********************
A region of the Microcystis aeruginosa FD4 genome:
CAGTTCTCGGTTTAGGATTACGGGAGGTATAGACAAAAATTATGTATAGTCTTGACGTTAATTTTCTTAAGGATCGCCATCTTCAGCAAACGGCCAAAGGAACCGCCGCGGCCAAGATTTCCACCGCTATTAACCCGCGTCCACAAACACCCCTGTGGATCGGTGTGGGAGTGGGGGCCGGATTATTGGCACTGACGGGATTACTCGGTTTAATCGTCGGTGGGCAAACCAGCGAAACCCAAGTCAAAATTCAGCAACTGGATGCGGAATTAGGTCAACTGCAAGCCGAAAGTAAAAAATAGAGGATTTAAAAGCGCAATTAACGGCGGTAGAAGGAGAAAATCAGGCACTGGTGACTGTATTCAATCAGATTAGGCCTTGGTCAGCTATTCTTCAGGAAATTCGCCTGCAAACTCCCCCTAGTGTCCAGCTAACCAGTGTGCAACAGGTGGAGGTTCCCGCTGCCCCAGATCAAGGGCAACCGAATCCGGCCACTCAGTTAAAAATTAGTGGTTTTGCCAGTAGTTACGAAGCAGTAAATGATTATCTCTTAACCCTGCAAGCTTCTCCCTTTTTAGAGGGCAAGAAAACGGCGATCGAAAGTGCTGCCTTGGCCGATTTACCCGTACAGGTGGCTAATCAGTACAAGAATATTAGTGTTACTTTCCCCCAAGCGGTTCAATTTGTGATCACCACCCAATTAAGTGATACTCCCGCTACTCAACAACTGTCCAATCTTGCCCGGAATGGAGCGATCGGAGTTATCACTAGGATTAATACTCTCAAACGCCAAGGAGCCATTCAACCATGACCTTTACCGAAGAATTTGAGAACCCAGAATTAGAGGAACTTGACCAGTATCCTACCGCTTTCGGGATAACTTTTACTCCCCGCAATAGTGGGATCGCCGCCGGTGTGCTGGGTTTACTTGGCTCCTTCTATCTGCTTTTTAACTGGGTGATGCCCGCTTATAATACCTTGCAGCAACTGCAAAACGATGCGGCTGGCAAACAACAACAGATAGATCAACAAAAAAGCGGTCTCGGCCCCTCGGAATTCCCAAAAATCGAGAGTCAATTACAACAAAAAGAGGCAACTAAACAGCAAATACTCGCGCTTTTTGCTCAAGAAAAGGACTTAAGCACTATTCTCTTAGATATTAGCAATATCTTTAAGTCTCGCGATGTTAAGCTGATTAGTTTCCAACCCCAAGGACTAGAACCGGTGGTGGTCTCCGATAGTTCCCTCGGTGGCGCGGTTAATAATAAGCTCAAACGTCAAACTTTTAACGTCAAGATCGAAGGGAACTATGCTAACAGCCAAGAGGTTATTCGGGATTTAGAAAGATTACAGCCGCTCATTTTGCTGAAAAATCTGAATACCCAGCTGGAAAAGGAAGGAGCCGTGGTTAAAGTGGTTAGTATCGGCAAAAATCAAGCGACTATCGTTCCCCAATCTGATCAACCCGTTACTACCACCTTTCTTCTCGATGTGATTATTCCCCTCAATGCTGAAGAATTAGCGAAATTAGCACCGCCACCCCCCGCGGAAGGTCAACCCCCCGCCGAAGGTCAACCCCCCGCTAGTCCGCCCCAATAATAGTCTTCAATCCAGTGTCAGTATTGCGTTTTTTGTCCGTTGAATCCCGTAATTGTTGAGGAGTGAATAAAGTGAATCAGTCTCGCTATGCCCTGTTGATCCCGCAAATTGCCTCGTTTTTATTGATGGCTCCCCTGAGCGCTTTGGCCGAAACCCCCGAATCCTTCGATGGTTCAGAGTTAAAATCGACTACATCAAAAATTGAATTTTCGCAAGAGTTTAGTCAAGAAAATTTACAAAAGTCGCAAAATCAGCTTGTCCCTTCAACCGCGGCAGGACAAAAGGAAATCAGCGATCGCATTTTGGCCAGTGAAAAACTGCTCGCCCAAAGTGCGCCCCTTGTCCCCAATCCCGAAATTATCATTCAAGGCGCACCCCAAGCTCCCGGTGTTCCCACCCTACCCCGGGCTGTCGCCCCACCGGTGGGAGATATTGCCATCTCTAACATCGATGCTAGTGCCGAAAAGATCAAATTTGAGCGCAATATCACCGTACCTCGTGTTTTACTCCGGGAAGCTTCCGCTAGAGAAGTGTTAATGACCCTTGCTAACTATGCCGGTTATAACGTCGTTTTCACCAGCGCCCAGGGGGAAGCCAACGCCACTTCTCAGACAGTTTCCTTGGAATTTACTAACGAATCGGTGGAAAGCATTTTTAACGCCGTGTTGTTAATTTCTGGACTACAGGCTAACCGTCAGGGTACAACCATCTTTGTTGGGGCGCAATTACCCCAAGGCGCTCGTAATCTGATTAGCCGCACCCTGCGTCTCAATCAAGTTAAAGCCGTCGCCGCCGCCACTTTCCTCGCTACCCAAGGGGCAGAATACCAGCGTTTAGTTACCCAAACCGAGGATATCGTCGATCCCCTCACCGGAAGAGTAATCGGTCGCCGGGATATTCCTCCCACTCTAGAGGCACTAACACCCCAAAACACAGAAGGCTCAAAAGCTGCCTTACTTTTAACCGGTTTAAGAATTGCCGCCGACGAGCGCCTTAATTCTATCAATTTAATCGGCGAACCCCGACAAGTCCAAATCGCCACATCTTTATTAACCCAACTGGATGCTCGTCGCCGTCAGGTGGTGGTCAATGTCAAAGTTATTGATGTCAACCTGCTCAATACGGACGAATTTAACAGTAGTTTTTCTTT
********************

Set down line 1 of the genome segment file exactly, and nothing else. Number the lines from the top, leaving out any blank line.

A region of the Microcystis aeruginosa FD4 genome: